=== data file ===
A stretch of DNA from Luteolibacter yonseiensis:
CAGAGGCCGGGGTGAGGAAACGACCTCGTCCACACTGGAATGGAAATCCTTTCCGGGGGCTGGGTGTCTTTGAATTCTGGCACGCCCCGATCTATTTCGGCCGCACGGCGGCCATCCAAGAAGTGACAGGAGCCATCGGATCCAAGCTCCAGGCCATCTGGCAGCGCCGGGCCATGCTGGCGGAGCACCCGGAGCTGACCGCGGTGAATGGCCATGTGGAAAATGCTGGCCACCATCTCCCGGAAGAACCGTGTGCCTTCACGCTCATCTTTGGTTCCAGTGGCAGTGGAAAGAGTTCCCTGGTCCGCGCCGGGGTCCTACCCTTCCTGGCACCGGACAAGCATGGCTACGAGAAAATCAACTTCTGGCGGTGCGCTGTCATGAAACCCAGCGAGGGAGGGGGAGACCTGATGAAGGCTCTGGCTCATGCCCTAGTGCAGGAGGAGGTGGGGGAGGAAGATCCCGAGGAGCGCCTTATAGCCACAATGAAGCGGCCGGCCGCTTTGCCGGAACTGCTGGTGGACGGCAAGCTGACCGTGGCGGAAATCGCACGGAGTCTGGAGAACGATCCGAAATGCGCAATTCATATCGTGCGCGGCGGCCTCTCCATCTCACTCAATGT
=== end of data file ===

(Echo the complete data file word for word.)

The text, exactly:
A stretch of DNA from Luteolibacter yonseiensis:
CAGAGGCCGGGGTGAGGAAACGACCTCGTCCACACTGGAATGGAAATCCTTTCCGGGGGCTGGGTGTCTTTGAATTCTGGCACGCCCCGATCTATTTCGGCCGCACGGCGGCCATCCAAGAAGTGACAGGAGCCATCGGATCCAAGCTCCAGGCCATCTGGCAGCGCCGGGCCATGCTGGCGGAGCACCCGGAGCTGACCGCGGTGAATGGCCATGTGGAAAATGCTGGCCACCATCTCCCGGAAGAACCGTGTGCCTTCACGCTCATCTTTGGTTCCAGTGGCAGTGGAAAGAGTTCCCTGGTCCGCGCCGGGGTCCTACCCTTCCTGGCACCGGACAAGCATGGCTACGAGAAAATCAACTTCTGGCGGTGCGCTGTCATGAAACCCAGCGAGGGAGGGGGAGACCTGATGAAGGCTCTGGCTCATGCCCTAGTGCAGGAGGAGGTGGGGGAGGAAGATCCCGAGGAGCGCCTTATAGCCACAATGAAGCGGCCGGCCGCTTTGCCGGAACTGCTGGTGGACGGCAAGCTGACCGTGGCGGAAATCGCACGGAGTCTGGAGAACGATCCGAAATGCGCAATTCATATCGTGCGCGGCGGCCTCTCCATCTCACTCAATGT